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Mayors unite

  • VICTOR IZZO/SPECIAL TO THE TIMES NEWS In attendance in the conference room at The Inn in Jim Thorpe for the beginning of the Mayor's Association of Carbon County were front, from left, Lehighton Mayor Donald Rehrig; Champ Holman, Deputy Secretary…
    VICTOR IZZO/SPECIAL TO THE TIMES NEWS In attendance in the conference room at The Inn in Jim Thorpe for the beginning of the Mayor's Association of Carbon County were front, from left, Lehighton Mayor Donald Rehrig; Champ Holman, Deputy Secretary DCED; and Nesquehoning Mayor Tony Walck. Rear, from left, Weatherly Mayor Tom Connors; Jim Thorpe Mayor Michael Sofranko; and Bowmanstown Mayor Keith Billig.
Published May 16. 2012 05:01PM

The First Annual Mayors' Meeting for Carbon County, which was held in the conference room at The Inn in Jim Thorpe, was done in a spirit of nonpartisanship cooperation.

The initial meeting of the mayors was hosted by Jim Thorpe Mayor Michael Sofranko with the assistance of Champ Holman, deputy secretary of the Pennsylvania Department of Community and Economic Development (DCED).

"As we travel around each other's communities whether we're going to an event in Nesquehoning, Lehighton, Weatherly, we kind of bump into each mayor and we all decided that it would be nice if the mayors could just sometime get together, sit down, and just talk about some issues as to what's affecting each community," said Sofranko in his opening remarks.

"Where I was fortunate, was being with local government and I managed to run into Champ Holman out in Harrisburg. I asked him to come in and give out some information to all of the mayors and begin a sit-down forum," Sofranko explained.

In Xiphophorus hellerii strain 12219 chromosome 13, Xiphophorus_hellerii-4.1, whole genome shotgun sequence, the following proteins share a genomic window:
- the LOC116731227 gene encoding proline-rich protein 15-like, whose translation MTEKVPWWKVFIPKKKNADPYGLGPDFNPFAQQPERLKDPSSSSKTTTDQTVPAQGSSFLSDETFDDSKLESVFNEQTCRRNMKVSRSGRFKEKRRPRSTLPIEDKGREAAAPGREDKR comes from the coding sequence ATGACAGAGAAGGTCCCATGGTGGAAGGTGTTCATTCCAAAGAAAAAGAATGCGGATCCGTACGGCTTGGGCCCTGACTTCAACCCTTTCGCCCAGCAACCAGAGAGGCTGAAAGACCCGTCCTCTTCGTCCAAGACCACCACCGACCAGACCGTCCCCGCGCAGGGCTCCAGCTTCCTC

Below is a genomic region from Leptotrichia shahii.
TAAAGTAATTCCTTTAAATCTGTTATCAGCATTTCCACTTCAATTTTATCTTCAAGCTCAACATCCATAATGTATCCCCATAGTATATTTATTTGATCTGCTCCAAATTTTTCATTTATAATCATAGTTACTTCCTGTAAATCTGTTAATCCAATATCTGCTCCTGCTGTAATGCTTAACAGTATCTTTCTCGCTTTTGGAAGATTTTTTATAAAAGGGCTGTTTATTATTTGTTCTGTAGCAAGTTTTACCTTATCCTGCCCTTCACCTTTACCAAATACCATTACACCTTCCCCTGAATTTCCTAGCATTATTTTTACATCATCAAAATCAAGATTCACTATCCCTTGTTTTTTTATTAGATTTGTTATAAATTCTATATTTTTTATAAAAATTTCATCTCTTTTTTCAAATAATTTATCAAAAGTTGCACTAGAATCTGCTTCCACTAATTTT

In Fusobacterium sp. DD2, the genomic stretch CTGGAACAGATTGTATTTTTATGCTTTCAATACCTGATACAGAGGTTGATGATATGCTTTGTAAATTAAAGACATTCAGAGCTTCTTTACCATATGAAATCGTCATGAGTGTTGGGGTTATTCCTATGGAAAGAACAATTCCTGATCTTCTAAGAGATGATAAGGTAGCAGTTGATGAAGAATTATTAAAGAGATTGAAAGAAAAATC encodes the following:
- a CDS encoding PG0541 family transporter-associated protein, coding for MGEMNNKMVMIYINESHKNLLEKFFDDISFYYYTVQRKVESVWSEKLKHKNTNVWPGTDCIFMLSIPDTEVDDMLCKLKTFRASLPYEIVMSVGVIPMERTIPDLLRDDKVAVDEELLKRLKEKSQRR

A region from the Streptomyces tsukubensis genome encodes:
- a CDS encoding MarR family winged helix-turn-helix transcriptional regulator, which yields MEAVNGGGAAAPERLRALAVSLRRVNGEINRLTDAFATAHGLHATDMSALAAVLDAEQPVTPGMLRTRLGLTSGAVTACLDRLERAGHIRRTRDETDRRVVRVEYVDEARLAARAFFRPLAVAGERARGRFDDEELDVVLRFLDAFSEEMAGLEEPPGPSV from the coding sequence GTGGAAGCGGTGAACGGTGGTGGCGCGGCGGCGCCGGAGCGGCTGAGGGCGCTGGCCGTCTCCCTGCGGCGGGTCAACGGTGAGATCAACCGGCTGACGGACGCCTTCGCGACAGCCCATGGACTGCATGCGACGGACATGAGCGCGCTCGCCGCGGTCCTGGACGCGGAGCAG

"We could all sit down every couple of months and talk about issues that are facing each community and how we work together, and everybody was on-board with it," he said.

"We brought many things onto the table tonight and I think that we're going to take a lot of information back with us," Sofranko added.

"I appreciate the opportunity to be here tonight and we will be glad to give technical assistance in whatever way we can," Holman told the mayors.

"We're willing to come and share ideas with you and take your ideas to whomever we have to in Harrisburg, right up to the governor's office. We'll be glad to provide any assistance that we can give you in any way, shape, or form."

"One of our big concerns," Sofranko said, "is the fact that we have so many different legislators that are now going to be within the county. One mayor deals with one representative and another mayor deals with a different one and we also deal with different senators.

"Its nice," he said, "if the whole region comes together and says this is what we'd like to see done or we'd like to see as part of a legislative agenda. We want to try to be sure that we're all in agreement about what we're doing to get it accomplished.